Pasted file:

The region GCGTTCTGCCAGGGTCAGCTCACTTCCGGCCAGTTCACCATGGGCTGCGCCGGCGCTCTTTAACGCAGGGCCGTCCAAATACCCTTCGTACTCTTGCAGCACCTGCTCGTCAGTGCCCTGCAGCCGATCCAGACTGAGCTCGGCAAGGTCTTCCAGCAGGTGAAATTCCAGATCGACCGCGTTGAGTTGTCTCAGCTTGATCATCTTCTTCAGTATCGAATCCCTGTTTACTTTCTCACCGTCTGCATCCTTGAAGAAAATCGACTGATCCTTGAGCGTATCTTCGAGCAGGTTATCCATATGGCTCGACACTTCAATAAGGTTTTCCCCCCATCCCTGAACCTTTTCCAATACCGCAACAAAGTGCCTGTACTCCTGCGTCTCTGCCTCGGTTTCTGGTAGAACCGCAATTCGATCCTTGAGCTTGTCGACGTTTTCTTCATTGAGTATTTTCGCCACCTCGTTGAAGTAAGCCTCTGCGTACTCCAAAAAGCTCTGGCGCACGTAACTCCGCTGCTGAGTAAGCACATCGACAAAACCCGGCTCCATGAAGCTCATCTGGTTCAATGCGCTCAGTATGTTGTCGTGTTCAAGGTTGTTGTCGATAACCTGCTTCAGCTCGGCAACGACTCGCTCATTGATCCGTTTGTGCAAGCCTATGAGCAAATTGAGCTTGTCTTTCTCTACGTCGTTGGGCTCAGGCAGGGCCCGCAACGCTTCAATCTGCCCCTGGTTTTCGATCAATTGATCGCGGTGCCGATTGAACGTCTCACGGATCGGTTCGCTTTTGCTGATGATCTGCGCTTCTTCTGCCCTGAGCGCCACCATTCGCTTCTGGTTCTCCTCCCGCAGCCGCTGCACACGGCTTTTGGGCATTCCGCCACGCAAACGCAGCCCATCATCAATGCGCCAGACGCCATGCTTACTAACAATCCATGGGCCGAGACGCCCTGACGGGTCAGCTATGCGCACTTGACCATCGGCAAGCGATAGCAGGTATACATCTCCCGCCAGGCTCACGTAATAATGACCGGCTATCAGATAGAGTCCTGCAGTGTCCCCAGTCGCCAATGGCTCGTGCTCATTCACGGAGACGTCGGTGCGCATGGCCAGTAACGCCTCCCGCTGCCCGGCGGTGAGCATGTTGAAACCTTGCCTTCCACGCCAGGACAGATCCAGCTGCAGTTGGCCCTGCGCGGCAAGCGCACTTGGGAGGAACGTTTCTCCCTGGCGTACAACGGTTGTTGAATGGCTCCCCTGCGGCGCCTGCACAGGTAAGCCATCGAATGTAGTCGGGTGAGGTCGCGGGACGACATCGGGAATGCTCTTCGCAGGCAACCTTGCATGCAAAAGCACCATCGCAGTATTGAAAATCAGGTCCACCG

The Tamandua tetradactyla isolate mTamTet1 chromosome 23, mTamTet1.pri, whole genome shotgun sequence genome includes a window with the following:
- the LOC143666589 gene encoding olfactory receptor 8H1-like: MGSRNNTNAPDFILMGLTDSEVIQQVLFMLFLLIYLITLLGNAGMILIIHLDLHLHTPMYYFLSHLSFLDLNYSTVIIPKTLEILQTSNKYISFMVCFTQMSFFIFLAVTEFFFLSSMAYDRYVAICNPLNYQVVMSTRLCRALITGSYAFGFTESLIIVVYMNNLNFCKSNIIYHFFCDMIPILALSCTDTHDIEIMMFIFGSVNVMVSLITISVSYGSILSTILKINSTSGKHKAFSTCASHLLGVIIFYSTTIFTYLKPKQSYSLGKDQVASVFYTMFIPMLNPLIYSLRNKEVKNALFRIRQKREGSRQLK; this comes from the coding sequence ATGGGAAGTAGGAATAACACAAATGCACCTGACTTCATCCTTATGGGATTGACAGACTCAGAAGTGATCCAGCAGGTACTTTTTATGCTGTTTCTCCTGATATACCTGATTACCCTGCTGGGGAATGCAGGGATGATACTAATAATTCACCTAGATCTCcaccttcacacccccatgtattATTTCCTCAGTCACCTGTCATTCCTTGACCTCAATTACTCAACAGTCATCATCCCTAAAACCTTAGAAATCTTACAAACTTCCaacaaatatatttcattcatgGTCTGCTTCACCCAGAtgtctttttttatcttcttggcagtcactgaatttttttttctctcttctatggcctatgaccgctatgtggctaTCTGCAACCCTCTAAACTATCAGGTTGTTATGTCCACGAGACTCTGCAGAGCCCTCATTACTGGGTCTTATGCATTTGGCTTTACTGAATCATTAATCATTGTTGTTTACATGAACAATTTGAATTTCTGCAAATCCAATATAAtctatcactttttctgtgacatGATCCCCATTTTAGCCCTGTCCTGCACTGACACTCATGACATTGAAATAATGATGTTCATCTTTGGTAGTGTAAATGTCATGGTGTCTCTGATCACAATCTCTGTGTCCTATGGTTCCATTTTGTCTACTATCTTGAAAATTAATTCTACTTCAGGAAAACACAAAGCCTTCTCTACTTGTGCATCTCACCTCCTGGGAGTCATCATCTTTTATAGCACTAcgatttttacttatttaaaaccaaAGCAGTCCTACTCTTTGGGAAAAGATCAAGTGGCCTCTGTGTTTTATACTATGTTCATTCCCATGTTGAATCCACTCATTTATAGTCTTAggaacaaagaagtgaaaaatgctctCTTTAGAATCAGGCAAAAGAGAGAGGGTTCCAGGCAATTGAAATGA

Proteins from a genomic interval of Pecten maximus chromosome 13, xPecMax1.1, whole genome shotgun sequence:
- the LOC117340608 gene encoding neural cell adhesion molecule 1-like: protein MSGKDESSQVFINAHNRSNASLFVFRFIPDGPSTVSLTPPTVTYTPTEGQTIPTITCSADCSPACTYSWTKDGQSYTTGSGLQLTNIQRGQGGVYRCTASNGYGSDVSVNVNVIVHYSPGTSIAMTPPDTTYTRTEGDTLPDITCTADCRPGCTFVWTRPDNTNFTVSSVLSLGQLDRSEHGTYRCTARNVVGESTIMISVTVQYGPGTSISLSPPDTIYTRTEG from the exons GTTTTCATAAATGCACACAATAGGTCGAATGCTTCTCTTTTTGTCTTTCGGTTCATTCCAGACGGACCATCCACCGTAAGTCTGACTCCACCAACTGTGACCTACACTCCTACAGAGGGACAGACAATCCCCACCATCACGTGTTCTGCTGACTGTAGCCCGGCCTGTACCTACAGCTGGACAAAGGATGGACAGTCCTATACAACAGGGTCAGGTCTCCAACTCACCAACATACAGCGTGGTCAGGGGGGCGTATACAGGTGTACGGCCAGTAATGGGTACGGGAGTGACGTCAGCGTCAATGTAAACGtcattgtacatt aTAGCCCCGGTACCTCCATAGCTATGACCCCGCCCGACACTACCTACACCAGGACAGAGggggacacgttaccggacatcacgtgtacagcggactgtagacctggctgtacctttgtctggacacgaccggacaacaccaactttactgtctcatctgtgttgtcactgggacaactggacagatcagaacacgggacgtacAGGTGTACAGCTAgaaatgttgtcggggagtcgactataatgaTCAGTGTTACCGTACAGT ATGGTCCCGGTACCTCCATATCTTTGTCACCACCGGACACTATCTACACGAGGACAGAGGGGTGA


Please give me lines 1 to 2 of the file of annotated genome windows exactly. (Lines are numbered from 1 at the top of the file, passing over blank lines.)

The region GCGTTCTGCCAGGGTCAGCTCACTTCCGGCCAGTTCACCATGGGCTGCGCCGGCGCTCTTTAACGCAGGGCCGTCCAAATACCCTTCGTACTCTTGCAGCACCTGCTCGTCAGTGCCCTGCAGCCGATCCAGACTGAGCTCGGCAAGGTCTTCCAGCAGGTGAAATTCCAGATCGACCGCGTTGAGTTGTCTCAGCTTGATCATCTTCTTCAGTATCGAATCCCTGTTTACTTTCTCACCGTCTGCATCCTTGAAGAAAATCGACTGATCCTTGAGCGTATCTTCGAGCAGGTTATCCATATGGCTCGACACTTCAATAAGGTTTTCCCCCCATCCCTGAACCTTTTCCAATACCGCAACAAAGTGCCTGTACTCCTGCGTCTCTGCCTCGGTTTCTGGTAGAACCGCAATTCGATCCTTGAGCTTGTCGACGTTTTCTTCATTGAGTATTTTCGCCACCTCGTTGAAGTAAGCCTCTGCGTACTCCAAAAAGCTCTGGCGCACGTAACTCCGCTGCTGAGTAAGCACATCGACAAAACCCGGCTCCATGAAGCTCATCTGGTTCAATGCGCTCAGTATGTTGTCGTGTTCAAGGTTGTTGTCGATAACCTGCTTCAGCTCGGCAACGACTCGCTCATTGATCCGTTTGTGCAAGCCTATGAGCAAATTGAGCTTGTCTTTCTCTACGTCGTTGGGCTCAGGCAGGGCCCGCAACGCTTCAATCTGCCCCTGGTTTTCGATCAATTGATCGCGGTGCCGATTGAACGTCTCACGGATCGGTTCGCTTTTGCTGATGATCTGCGCTTCTTCTGCCCTGAGCGCCACCATTCGCTTCTGGTTCTCCTCCCGCAGCCGCTGCACACGGCTTTTGGGCATTCCGCCACGCAAACGCAGCCCATCATCAATGCGCCAGACGCCATGCTTACTAACAATCCATGGGCCGAGACGCCCTGACGGGTCAGCTATGCGCACTTGACCATCGGCAAGCGATAGCAGGTATACATCTCCCGCCAGGCTCACGTAATAATGACCGGCTATCAGATAGAGTCCTGCAGTGTCCCCAGTCGCCAATGGCTCGTGCTCATTCACGGAGACGTCGGTGCGCATGGCCAGTAACGCCTCCCGCTGCCCGGCGGTGAGCATGTTGAAACCTTGCCTTCCACGCCAGGACAGATCCAGCTGCAGTTGGCCCTGCGCGGCAAGCGCACTTGGGAGGAACGTTTCTCCCTGGCGTACAACGGTTGTTGAATGGCTCCCCTGCGGCGCCTGCACAGGTAAGCCATCGAATGTAGTCGGGTGAGGTCGCGGGACGACATCGGGAATGCTCTTCGCAGGCAACCTTGCATGCAAAAGCACCATCGCAGTATTGAAAATCAGGTCCACCG

The Tamandua tetradactyla isolate mTamTet1 chromosome 23, mTamTet1.pri, whole genome shotgun sequence genome includes a window with the following: